[Viewpoint]‘Three Nos’ policy is short-sighted

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[Viewpoint]‘Three Nos’ policy is short-sighted

Education is said to be a long-range national goal. This means that a solid principle that does not change even after 100 years must be established on education-related matters.
Words like “reform” and “revolution” do not go well with education. By nature education evolves consistently without breaking down its original essence. The slogan of former U.S. President George Bush, who introduced sweeping education legislation in 1990, was not education reform but “America 2000 Excellence in Education.”
Education is an essentially rivalrous good ― it can be consumed by only one person at a time. The key is variety of opportunities and free choice. Mandatory education as a public good is a long-held axiom shared by developed countries; at the same time it is known that the market can do better than the government in a competitive world. Needless to say, there are many flaws and problems in the free market economy, too. However, we have to face the reality that there is no better alternative.
Equal opportunity for education guaranteed by the Constitution means “the right to receive education according to one’s ability” without discrimination against family background or financial capability. The opportunities should be equal, but there cannot be equality in the result.
Korea is not known as a country of educational superiority, but of excessive regulations on education. It is shameful that the Organization for Economic Cooperation and Development pointed out that government control has weakened the autonomy of our universities. Is there another country in the world where the government not only gives a uniform guideline for university entrance examinations, but also intervenes even in deciding the test levels?
Although the government touts “breaking down of regulations” as one of its achievements, it is adamant about educational regulations, saying they are “a provision for minimum equality.” Education in Korea is tilted toward educational populism.
Korea’s education has been hostile to creativity for a long time. Although the College Scholastic Ability Test for university entrance decorates national news headlines each year and the entire country makes a great fuss about putting all efforts into education, not a single internationally renowned scholar or university has been produced in Korea. This is because of our cram school-style education and monolithic educational system.
The view that instead of selecting highfliers competitively, we should focus on training ordinary students to become great talents, is theoretically correct. However, without taking the trouble, starting from the selection process, to pick the best students in specific fields, it is not possible to produce international talents.
The greatest harm of the “Three Nos” policy in education is that it does not stop at university entrance procedures, and leads to weakening of the competitiveness of universities. Riding on the waves of globalization, Korean universities are also rapidly globalizing themselves. They are competing to create a better academic environment by inviting not only professors and researchers, but also talented students, from all over the world. How can Korean universities, tied down by the “Three Nos” policy, dare to participate in this global competition?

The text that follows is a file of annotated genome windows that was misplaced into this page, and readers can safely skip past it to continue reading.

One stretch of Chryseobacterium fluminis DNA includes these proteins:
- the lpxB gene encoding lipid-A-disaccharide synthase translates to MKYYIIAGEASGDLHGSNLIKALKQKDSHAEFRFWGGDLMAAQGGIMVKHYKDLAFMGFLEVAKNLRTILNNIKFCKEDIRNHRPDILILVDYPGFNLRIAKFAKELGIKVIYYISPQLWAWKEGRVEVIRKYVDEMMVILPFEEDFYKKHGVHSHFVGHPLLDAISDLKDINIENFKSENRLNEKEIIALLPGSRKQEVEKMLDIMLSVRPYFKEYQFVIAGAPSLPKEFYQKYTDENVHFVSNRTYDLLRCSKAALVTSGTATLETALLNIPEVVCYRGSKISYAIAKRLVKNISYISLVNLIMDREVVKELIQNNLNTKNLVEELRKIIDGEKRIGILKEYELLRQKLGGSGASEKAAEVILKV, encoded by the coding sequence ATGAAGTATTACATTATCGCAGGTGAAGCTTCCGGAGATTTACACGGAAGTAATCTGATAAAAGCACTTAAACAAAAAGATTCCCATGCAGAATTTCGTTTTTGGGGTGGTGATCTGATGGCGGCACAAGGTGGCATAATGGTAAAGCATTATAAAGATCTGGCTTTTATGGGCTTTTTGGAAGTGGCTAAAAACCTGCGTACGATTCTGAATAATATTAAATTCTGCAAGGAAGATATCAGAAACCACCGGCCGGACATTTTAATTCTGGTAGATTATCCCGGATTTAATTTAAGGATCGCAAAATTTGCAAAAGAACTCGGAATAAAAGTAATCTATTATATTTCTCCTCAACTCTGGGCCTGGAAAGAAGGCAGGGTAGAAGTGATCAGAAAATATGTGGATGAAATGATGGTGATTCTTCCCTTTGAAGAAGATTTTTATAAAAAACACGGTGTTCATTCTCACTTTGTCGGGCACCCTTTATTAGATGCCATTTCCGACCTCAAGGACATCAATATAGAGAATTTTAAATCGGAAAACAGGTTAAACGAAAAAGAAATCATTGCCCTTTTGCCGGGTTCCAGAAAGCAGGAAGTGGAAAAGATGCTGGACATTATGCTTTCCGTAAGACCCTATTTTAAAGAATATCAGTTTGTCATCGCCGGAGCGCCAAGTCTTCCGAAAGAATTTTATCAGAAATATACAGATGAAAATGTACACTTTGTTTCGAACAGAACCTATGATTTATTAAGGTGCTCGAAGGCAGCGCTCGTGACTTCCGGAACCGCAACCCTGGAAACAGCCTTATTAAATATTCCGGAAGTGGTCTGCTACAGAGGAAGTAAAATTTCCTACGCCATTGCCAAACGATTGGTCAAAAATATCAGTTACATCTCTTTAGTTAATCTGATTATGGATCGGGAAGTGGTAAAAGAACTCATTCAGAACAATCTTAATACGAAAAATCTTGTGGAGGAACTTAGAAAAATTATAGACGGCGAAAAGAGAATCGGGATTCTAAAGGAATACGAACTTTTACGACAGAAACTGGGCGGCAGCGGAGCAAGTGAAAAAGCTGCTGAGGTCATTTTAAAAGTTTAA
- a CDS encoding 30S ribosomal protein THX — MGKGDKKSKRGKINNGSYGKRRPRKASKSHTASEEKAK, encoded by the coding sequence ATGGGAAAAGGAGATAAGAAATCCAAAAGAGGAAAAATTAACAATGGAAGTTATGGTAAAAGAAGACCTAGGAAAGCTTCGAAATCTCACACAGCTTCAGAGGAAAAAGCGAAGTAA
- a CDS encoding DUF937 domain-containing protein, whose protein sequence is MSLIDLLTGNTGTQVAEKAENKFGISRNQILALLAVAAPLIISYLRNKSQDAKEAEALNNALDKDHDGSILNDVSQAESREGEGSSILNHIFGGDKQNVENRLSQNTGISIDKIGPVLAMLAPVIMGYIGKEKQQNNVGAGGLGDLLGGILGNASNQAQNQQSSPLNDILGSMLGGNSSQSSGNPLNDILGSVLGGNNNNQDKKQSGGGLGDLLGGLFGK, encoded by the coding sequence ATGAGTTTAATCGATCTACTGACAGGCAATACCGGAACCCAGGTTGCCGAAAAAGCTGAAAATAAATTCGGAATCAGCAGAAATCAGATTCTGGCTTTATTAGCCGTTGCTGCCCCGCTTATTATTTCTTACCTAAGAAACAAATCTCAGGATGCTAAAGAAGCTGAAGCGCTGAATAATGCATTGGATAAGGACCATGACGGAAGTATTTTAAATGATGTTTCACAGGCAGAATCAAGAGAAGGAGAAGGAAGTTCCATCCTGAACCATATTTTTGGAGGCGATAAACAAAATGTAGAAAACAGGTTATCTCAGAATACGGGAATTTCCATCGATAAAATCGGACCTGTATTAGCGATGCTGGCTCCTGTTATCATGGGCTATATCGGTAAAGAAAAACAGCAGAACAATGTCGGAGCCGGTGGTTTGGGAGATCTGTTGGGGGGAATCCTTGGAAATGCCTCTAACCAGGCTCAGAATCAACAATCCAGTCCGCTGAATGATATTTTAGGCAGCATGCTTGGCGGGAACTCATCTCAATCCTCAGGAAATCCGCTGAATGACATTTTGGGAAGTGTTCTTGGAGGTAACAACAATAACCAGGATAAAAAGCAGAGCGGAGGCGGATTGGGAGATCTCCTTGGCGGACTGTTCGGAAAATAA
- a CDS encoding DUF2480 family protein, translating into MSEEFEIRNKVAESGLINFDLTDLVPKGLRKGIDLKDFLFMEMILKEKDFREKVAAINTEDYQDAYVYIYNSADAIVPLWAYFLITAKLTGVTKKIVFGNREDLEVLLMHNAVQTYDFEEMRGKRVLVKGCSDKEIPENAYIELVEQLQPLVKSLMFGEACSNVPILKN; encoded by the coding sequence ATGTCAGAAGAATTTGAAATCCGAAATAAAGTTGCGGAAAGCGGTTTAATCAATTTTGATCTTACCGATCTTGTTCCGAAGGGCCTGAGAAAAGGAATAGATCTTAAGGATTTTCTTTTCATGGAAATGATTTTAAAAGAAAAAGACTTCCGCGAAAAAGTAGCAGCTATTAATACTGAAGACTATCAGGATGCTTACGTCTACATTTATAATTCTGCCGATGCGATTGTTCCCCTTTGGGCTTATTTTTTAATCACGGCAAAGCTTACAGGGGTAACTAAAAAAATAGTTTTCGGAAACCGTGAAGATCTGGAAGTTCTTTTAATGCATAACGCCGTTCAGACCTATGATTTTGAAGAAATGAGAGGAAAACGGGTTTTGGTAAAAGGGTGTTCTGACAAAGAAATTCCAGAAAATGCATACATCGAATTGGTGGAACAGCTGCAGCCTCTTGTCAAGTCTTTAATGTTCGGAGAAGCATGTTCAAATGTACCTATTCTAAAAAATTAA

It’s an undeniable reality that there are differences in the level of scholastic ability of high schools. High school grades that do not reflect such differences lose their significance.
If public education deteriorates due to monolithic education, the poor will eventually be disadvantaged because they cannot supplement their studies with private education. If the College Scholastic Ability Test scores and high school grades lose their discriminating power, talented but poor students will be buried by our monolithic education.
There is no reason to reject the “donations-for-admission” policy, if the contributions made by scores of students can provide scholarships to thousands of students with potential but few financial means, giving them the chance to excel. And the transparency of the system will be guaranteed if universities are given autonomy and tools for monitoring and oversight. Renowned overseas universities maintain balance and diversity in student populations by selecting talented students from rural areas or low-income minority ethnic groups. The market is more effective than the government in reducing social gaps, too.
People frequently say that for the future of the nation, the president should know politics, or an economic president should be elected. However, the country has no future if its education is degraded to a third class level.
The debate over nullifying the “Three Nos” policy is going full steam, and the candidates for the presidential primary elections are too wary of public opinion to express their views.
The “Three Nos” policy is not a clash of interests between universities and government, but a blinder on Korea’s long-term national policy. It is time for a true education president to come forth and put it right.

*The writer is a senior columnist of the JoongAng Ilbo.

by Byun Sang-keun
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